Defendant also argues that suppression of his testimony as a material witness at the Ramil-Guloy trial was required because the trial court failed to give him Miranda warnings before he testified.
Defendant was brought to court to testify under a material witness warrant procured by the State. The detective executing the warrant gave Dictado verbal Miranda warnings, which Dictado acknowledged he understood. At the material witness hearing, outside of the presence of the jury, defendant was informed that he would be required to remain available as a witness that day, and, if not called, would be subject to subpoena. He was then called by the State, although the defense had endorsed him as a possible witness prior to trial. The trial judge did not give him Miranda warnings, nor inform him of his right to refuse to answer questions when incriminating responses were possible.
Defendant testified about the Tulisan, admitting his own membership and naming other members of the Tulisan, but denying that Ramil and Guloy were members. He acknowledged meeting socially with Baruso 2 days before the killings, but failed to recall an argument with one victim. He admitted that he had visited Ramil in jail, including the night prior to his testimony, and presented alibi testimony for both Ramil and Guloy. He was allowed to leave the courtroom at the conclusion of his testimony.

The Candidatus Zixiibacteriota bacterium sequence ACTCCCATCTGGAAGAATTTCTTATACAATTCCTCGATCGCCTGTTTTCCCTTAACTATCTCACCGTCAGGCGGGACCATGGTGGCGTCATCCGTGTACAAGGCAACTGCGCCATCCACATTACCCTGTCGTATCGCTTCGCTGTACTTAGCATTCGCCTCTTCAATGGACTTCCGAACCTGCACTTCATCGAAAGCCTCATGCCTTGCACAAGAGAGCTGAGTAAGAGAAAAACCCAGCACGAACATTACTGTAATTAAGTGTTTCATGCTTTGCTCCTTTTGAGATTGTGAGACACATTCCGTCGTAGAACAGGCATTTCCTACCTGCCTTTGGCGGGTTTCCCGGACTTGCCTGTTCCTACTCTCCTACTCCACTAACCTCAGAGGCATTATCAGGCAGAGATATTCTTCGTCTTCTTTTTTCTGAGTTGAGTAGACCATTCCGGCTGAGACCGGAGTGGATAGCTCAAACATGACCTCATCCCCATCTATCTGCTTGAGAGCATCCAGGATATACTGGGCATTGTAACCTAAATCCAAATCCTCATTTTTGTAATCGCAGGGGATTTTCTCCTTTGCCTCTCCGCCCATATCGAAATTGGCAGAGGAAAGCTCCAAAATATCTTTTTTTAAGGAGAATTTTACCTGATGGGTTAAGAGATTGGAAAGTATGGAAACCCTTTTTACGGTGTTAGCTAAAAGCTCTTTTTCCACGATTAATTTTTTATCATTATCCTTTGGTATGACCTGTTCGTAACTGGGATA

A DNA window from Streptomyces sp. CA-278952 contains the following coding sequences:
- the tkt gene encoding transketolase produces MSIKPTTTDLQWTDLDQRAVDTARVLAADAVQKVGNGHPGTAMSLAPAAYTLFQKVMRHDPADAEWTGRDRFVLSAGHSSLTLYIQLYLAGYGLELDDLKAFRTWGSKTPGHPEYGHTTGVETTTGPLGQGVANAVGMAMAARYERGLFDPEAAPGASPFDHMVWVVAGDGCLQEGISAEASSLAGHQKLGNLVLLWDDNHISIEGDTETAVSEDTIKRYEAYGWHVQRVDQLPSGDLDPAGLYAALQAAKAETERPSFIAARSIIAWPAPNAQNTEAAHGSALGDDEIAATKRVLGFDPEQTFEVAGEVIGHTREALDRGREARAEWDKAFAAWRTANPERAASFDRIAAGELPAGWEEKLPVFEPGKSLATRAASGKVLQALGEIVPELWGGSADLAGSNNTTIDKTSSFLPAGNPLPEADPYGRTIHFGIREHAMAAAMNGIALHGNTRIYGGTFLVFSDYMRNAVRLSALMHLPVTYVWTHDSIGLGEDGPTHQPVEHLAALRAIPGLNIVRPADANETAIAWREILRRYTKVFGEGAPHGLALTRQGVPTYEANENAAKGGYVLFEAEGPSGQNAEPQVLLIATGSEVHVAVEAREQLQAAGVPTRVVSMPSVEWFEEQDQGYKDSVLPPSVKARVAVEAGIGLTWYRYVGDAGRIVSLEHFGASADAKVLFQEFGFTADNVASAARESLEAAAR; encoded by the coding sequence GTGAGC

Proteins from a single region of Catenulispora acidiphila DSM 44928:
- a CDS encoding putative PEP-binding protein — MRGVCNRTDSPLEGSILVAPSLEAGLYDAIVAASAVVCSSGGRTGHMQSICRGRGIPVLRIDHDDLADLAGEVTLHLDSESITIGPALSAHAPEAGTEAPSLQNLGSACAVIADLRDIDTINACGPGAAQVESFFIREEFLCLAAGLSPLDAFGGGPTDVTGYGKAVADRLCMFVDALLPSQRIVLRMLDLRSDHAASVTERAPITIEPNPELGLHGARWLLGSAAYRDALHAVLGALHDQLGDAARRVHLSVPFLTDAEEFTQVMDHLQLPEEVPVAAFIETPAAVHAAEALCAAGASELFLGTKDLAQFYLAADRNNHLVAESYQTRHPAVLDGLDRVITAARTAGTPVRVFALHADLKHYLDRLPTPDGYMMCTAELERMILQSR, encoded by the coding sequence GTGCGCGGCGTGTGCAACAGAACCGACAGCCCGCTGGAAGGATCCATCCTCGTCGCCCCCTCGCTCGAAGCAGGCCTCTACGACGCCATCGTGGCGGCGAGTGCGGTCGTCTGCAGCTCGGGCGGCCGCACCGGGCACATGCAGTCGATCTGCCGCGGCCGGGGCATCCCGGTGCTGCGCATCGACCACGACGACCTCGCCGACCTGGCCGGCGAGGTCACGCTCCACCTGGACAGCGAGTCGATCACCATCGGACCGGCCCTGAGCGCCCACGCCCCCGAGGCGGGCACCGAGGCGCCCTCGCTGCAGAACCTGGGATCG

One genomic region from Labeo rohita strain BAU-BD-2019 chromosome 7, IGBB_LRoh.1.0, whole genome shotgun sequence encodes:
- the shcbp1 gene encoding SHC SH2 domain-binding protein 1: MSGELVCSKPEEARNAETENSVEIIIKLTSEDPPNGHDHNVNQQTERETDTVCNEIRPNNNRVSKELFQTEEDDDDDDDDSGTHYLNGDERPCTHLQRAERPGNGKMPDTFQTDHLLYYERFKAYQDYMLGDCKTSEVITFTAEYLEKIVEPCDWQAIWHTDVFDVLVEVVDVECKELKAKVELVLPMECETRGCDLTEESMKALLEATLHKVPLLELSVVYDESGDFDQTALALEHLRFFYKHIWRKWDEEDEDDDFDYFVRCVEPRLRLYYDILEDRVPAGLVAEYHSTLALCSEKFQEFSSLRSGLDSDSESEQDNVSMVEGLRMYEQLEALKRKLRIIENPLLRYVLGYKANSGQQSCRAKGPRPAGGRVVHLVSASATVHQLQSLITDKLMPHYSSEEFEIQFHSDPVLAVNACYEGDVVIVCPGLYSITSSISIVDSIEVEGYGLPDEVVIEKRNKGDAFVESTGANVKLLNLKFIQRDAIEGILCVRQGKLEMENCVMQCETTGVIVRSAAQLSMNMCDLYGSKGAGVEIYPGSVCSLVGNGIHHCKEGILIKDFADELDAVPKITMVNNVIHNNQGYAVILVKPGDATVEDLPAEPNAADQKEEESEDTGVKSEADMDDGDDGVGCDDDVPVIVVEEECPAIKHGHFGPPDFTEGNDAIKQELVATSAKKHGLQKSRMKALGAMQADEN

We cannot agree with defendant's assertion that Miranda requires suppression of this testimony in his own trial. Miranda warnings were developed to protect a defendant's right not to be compelled to make extrajudicial incriminating confessions or admissions at the behest of police interrogators while in the coercive environment of police custody. See United States v. Mandujano, 425 U.S. 564, 48 L. Ed. 2d 212, 96 S. Ct. 1768 (1976); Labbe v. Berman, 621 F.2d 26 (1st Cir. 1980); Davidson v. State, 54 Md. App. 323, 458 A.2d 875 (1983). None of the circumstances under which Dictado testified fit the Miranda scenario:
Defendant was not charged with or indicted for any crime at the time he was brought to court. He was informed by the trial court that he was required to remain in the courtroom for testimony purposes only, under a subpoena served at the hearing. He testified in open court in the presence of his counsel with whom he had previously discussed his testimony. Indeed, the Miranda warnings are inapt to this testimonial situation. A witness does not have an absolute right to remain silent when called to testify, as does a defendant in custody or on trial. See United States v. Mandujano, supra; State v. Parker, 79 Wash. 2d 326, 331, 485 P.2d 60 (1971). We are thus reluctant to extend the requirement of Miranda warnings to a nondefendant witness's testimony in open court. Accord, Labbe v. Berman, supra; United States v. White, 589 F.2d 1283 (5th Cir. 1979); United States v. Plesons, 560 F.2d 890 (8th Cir.), cert. denied, 434 U.S. 966 (1977); Davidson v. State, supra; State v. Williams, 59 N.J. 493, 284 A.2d 172 (1971); State v. Harge, 94 N.M. 11, 606 P.2d 1105 (Ct. App. 1979).